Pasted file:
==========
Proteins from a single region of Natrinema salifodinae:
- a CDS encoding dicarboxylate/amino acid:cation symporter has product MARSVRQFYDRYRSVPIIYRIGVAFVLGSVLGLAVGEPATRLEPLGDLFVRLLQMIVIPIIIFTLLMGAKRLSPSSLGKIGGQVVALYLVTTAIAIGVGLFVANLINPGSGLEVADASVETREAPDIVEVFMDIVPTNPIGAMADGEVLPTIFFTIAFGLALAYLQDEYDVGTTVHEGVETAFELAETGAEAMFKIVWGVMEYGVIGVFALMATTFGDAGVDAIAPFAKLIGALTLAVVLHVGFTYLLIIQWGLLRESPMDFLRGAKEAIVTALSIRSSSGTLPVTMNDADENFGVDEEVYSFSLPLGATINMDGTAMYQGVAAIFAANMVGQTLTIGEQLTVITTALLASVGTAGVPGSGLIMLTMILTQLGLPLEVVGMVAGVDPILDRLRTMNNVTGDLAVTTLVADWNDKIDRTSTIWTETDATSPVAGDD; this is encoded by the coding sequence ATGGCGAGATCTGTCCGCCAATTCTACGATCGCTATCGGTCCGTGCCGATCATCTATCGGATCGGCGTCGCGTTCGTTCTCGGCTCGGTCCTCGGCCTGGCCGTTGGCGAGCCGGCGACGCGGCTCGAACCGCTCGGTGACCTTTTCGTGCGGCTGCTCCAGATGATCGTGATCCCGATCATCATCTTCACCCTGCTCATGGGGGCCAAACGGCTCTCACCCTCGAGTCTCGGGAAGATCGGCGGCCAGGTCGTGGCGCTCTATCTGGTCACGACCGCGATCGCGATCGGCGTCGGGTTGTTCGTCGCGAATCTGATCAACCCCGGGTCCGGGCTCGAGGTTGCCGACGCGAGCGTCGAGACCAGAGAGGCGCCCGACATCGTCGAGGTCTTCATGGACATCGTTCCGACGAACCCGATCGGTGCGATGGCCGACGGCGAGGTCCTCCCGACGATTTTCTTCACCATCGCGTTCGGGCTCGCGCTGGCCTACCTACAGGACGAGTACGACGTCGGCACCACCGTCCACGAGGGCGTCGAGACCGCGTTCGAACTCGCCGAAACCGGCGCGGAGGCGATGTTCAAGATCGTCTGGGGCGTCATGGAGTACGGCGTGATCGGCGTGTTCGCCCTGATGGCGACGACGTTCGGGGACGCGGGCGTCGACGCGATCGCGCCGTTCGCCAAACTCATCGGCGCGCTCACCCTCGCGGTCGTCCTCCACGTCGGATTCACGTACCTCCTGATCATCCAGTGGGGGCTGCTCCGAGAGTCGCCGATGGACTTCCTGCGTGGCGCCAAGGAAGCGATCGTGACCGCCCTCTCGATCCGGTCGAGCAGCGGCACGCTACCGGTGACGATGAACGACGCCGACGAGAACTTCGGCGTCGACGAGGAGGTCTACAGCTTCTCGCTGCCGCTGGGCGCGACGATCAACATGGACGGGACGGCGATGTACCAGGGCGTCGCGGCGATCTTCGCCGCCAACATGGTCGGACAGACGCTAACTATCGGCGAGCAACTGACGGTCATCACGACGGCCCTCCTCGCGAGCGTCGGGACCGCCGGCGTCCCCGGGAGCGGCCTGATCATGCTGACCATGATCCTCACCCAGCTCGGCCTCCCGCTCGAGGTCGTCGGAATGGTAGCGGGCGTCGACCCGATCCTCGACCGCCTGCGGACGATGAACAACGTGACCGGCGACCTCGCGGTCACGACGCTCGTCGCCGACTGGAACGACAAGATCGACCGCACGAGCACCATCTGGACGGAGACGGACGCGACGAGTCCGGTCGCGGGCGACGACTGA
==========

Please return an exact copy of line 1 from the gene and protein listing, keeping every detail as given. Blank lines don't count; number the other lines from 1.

Proteins from a single region of Natrinema salifodinae: